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The Renamification of Big Gerhl Dean, or, The Hectic Lives of Cedar 4

April 8, 2012

Since I last posted, we’ve been DEPLOYED. During the whirlwind weekend following the last post, we had a full day of work at the Clinton County Conservation, drove back to Vinton, celebrated our reunion with Cedar 3, were briefed on our new project, cleaned out the van, packed, worked on our portfolio for our now-completed Jackson County spike, and drove nine hours to Louisville.

Since then, I feel like I’ve been moving non-stop. Which explains the pause since my last post.

On our first Monday here we didn’t have much in the way of orientation — just endured the long drive, checked into our hotel (three bunk beds and six girls in one bedroom and we haven’t killed each other yet! Though I almost got Allison by accident at one point. We’ll get to that later), and had dinner with Adam, who was staying at the same hotel and was down from Pennsylvania to also help with disaster relief.

Tuesday was orientation — or, more accurately, “orientation.” We split into groups to start working at different locations. I went to the Henryville Community Church with Joe and Cassy. With Henryville being one of the towns that the tornado had ripped right through, we were headed closest to the heart of the disaster.

Our introduction to the process was attempting to shadow the Jennifers — two women, both named Jennifer, who were running the entire operation out of the church. One of them lived in a home that was completely leveled a few streets away from the church and was leaving for a trip to Alaska in two days. The other was originally from a nearby down and simply decided to start volunteering from day one.

I don’t think it’s possible to overstate how much was going on. We tried to shadow them, but they were constantly in motion. Hundreds of volunteers walked through the door throughout the day in groups of 20, five, two, even individuals. Many had chainsaws with them to help clear out the debris, something I hadn’t even thought of as a necessity for disaster clean-up (as it turns out, it is definitely a necessity). Homeowners were in and out, in need of clothes, non-perishable foods, gas money, cars, a home, a roof, a tarp, a group to help clean shards of broken glass and scattered photographs from their yards. FEMA workers came by looking for homeowners and trying to get questions answered. It seemed like orientation would need to last at least that entire week before we’d be able to take charge.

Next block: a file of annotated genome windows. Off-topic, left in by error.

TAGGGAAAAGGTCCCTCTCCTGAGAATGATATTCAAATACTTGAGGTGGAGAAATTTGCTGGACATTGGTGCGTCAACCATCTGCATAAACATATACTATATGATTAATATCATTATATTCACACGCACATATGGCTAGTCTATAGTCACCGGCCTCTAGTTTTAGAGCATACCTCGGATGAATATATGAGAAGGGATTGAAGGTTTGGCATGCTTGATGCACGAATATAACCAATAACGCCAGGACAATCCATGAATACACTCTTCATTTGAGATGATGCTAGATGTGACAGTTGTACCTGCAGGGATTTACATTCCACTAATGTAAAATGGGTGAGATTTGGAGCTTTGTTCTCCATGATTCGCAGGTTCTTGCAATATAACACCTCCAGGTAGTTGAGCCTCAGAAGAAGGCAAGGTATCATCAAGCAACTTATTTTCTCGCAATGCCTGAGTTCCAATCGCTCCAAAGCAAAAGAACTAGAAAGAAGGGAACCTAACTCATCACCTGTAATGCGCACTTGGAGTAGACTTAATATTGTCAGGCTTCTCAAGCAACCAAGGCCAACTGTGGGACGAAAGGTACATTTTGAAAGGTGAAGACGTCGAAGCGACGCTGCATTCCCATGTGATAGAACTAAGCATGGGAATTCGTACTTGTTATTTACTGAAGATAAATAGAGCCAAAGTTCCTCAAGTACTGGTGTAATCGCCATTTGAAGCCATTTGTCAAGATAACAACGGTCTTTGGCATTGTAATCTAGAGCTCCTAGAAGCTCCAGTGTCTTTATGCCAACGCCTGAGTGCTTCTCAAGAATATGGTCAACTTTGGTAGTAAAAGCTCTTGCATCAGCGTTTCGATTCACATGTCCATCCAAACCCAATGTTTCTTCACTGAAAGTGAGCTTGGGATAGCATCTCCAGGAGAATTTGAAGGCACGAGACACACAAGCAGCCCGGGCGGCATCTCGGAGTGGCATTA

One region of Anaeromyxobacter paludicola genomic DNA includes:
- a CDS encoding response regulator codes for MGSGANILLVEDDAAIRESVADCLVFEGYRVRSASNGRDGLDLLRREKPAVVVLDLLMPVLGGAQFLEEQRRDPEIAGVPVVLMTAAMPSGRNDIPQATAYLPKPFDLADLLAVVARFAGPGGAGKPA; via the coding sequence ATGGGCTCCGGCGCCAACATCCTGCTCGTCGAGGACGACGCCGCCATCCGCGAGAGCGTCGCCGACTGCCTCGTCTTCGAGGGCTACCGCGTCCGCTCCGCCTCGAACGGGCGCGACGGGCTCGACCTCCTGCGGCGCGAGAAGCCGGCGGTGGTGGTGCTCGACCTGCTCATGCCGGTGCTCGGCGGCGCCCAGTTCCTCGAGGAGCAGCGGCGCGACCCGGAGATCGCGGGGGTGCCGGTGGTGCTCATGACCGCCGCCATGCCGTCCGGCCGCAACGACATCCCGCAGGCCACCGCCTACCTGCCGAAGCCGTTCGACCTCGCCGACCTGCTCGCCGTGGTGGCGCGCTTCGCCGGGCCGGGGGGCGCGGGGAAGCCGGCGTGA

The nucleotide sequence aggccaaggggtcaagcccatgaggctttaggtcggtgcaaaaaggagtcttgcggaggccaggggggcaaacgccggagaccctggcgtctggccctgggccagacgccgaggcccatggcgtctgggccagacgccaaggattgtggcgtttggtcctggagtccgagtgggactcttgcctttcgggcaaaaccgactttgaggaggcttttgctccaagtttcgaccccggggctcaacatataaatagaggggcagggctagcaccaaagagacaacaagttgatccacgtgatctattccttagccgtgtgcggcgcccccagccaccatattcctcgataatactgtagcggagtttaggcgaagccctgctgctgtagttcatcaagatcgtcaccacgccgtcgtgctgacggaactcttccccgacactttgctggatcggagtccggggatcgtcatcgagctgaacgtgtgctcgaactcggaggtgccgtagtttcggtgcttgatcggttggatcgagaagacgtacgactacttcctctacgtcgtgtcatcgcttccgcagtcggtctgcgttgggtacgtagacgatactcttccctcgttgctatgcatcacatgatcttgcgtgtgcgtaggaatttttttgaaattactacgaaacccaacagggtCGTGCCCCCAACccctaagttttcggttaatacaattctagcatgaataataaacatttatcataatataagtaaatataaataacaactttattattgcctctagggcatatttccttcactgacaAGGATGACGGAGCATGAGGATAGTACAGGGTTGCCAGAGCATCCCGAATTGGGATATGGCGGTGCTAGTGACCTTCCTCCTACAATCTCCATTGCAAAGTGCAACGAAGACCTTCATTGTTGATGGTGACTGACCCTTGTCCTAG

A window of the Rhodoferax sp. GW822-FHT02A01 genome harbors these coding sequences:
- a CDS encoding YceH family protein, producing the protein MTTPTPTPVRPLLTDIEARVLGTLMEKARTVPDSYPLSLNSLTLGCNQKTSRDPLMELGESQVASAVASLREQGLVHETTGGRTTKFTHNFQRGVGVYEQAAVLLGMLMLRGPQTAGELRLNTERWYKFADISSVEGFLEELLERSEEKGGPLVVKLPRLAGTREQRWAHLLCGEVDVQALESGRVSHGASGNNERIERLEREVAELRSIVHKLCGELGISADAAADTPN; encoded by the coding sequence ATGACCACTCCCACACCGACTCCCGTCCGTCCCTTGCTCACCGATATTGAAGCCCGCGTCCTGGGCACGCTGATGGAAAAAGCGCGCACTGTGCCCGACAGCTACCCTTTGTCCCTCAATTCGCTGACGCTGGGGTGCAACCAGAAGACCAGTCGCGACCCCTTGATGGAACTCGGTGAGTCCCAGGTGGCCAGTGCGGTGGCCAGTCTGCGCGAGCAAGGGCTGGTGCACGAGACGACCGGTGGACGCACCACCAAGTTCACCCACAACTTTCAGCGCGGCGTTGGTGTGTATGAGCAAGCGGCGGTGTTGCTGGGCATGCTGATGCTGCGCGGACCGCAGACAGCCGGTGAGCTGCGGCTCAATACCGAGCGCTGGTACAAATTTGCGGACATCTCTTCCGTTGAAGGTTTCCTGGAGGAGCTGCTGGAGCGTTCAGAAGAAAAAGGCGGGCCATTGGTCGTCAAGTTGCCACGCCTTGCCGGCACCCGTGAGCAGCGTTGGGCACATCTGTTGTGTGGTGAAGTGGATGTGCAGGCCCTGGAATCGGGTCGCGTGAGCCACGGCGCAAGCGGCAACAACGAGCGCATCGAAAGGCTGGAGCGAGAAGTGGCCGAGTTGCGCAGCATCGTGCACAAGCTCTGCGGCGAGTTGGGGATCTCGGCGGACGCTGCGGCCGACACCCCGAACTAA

The next day we came in and were told we would be running the place.

Somehow, it wasn’t a mess. I spent the entire day in a frenzy, but by the end of the week I knew many homeowners by name and voice after calling them on the phone so many times. I was able to greet and process volunteers, and I knew what questions to ask them — “Do you have a chainsaw? Do you have work gloves? Do you have any construction skills?” — I knew where to take notes so we could keep track of who was out in the field. The more people asked me questions that I didn’t know the answer to, the more I was determined to find out so I could help. Within a few days, I actually did know the answers to many of those questions. Downtime was non-existent and lunch was (and is) eaten two bites at a time whenever I could manage between answering the phone and helping someone else. By the end of the day I was exhausted and fell (or fall) asleep in the van on the way home on a daily basis, but it felt like I got a lot done.

One morning, Jennifer took me around to look at some of the damage. We visited the warehouse and spoke with some homeowners who were living under a tarped roof that still had holes in it but had not come by the church. She pointed out where the gas station, a number of homes and Mt. Mariah church had been, where there was now nothing. Maybe a pile of debris, but otherwise nothing.

When Metro United Way moved their center of operations into the church earlier this week, it felt like we went close to back to square one. The process of deploying volunteers and working with homeowners was (and still is being) revamped nearly completely. With one Jennifer still in Alaska and United trying to take some of the overwhelming tasks away from the Jennifer who was still around, the hectic atmosphere has not ended.

Down time has been minimal and I get one day off a week on Tuesday.  Our work days last at least 10 hours, and if anything I’ve only upped my caffeine intake. I feel like it’ll be fulfilling looking back, but it’s hard to express that feeling while being in the midst of it. Homeowners are always so thankful when they come by the church, but I still feel like I wish I could do more. Some of them are still so obviously completely devastated. Others are so happy just to be grateful with the fact that they’re alive. Everyone affected was just another person going about their daily lives until this hit. Other than knowing they lived in a tornado-prone area, nothing was unusual or absurd about their lives. Then tragedy comes by all of a sudden, and everything is broken.

We were told the emotional toll would be more harsh than the physical one, and so far that’s been right. I don’t feel burnt out yet, and part of the reason is knowing that after my team leaves, people who live there will still be going through this every day. And they are so, so strong.

Side Story: I almost killed allison but didn’t. The above bunk beds are not quite built in a manner in which they stay together. Luckily she was not lying on the bed when I tried to climb up and it broke. Yay!


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  1. Justin Jacoby Smith permalink

    what a rude tat

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  1. Life is Music May 21, 2013 edition: Oklahoma City tornado recovery resources | rudietuesdays

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